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Verifying Quantitative Reliability for Programs That Execute on Unreliable Hardware
"... Emerging highperformance architectures are anticipated to contain unreliable components that may exhibit soft errors, which silently corrupt the results of computations. Full detection and masking of soft errors is challenging, expensive, and, for some applications, unnecessary. For example, approx ..."
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Cited by 27 (3 self)
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Emerging highperformance architectures are anticipated to contain unreliable components that may exhibit soft errors, which silently corrupt the results of computations. Full detection and masking of soft errors is challenging, expensive, and, for some applications, unnecessary. For example, approximate computing applications (such as multimedia processing, machine learning, and big data analytics) can often naturally tolerate soft errors. We present Rely, a programming language that enables developers to reason about the quantitative reliability of an application – namely, the probability that it produces the correct result when executed on unreliable hardware. Rely allows developers to specify the reliability requirements for each value that a function produces. We present a static quantitative reliability analysis that verifies quantitative requirements on the reliability of an application, enabling a developer to perform sound and verified reliability engineering. The analysis takes a Rely program with a reliability specification and a hardware specification that characterizes the reliability of the underlying hardware components and verifies that the program satisfies its reliability specification when executed on the underlying unreliable hardware platform. We demonstrate the application of quantitative reliability analysis on six computations implemented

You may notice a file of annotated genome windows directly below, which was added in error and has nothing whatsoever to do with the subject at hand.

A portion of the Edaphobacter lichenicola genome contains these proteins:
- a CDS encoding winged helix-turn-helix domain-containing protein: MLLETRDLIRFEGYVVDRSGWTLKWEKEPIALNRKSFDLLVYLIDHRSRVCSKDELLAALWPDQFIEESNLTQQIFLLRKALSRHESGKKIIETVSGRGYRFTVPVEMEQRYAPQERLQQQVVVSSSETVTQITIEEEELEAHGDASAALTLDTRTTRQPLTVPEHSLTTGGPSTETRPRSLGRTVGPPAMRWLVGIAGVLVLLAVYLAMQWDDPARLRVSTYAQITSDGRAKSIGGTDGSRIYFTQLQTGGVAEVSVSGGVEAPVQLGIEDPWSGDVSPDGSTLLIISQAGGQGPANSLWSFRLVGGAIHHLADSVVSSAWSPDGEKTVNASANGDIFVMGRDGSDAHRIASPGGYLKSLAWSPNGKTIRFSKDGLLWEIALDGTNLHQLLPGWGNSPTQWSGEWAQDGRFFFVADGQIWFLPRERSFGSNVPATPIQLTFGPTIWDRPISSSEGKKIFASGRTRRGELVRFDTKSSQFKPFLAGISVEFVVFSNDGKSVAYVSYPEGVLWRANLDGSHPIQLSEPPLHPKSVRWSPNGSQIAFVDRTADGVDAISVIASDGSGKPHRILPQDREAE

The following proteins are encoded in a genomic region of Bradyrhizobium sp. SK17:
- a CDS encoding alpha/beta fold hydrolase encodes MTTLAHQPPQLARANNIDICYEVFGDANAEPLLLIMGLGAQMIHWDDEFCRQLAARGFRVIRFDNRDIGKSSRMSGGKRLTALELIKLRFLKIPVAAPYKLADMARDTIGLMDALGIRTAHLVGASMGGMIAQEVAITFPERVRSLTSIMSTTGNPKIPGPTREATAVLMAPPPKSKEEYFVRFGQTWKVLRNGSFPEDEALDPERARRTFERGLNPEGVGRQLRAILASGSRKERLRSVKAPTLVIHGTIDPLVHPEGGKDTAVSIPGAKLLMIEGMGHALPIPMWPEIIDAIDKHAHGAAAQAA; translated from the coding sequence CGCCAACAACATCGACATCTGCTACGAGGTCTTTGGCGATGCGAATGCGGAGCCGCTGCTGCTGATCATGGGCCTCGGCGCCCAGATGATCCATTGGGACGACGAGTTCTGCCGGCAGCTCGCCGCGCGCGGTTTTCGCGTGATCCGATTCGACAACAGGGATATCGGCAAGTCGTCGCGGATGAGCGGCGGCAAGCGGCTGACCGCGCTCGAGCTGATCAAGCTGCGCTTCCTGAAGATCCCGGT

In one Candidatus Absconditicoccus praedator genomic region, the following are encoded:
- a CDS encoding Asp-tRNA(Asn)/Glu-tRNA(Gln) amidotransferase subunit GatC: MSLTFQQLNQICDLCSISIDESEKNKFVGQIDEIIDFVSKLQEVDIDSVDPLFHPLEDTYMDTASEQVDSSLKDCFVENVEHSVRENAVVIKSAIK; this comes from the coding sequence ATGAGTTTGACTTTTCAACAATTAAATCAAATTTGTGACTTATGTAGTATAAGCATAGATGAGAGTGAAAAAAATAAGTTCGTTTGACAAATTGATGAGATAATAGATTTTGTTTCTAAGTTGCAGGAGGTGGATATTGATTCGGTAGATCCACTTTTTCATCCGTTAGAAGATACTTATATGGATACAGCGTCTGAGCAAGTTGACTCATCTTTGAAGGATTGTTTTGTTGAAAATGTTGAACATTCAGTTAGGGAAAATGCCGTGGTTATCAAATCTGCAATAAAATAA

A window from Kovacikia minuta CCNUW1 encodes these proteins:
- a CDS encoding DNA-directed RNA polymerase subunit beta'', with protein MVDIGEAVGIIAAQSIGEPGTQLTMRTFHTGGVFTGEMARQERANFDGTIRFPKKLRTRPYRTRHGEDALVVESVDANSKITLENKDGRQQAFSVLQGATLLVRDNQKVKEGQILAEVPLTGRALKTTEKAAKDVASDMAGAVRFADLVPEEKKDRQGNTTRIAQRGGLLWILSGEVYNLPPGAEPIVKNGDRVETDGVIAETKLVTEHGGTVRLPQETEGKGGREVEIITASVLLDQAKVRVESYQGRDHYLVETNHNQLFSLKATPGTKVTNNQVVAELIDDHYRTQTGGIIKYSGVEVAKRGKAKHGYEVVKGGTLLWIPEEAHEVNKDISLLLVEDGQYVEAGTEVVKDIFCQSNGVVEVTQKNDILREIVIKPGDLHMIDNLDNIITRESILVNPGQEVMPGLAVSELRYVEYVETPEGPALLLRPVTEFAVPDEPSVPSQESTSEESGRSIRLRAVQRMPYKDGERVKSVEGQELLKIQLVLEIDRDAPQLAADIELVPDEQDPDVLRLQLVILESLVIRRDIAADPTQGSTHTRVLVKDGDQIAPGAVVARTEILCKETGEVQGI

SAGE: Selftuning approximation for graphics engines
 In Proc. of the 46th Annual International Symposium on Microarchitecture
, 2013
"... Approximate computing, where computation accuracy is traded off for better performance or higher data throughput, is one solution that can help data processing keep pace with the current and growing overabundance of information. For particular domains such as multimedia and learning algorithms, app ..."
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Cited by 16 (4 self)
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Approximate computing, where computation accuracy is traded off for better performance or higher data throughput, is one solution that can help data processing keep pace with the current and growing overabundance of information. For particular domains such as multimedia and learning algorithms, approximation is commonly used today. We consider automation to be essential to provide transparent approximation and we show that larger benefits can be achieved by constructing the approximation techniques to fit the underlying hardware. Our target platform is the GPU because of its high performance capabilities and difficult programming challenges that can be alleviated with proper automation. Our approach, SAGE, combines a static compiler that automatically generates a set of CUDA kernels with varying levels of approximation with a runtime system that iteratively selects among the available kernels to achieve speedup while adhering to a target output quality set by the user. The SAGE compiler employs three optimization techniques to generate approximate kernels that exploit the GPU microarchitecture: selective discarding of atomic operations, data packing, and thread fusion. Across a set of machine learning and image processing kernels, SAGE’s approximation yields an average of 2.5x speedup with less than 10 % quality loss compared to the accurate execution on a NVIDIA GTX 560 GPU.
Uncertain<t>: A firstorder type for uncertain data. In
 ASPLOS,
, 2014
"... Abstract Sampled data from sensors, the web, and people is inherently probabilistic. Because programming languages use discrete types (floats, integers, and booleans), applications, ranging from GPS navigation to web search to polling, express and reason about uncertainty in idiosyncratic ways. Thi ..."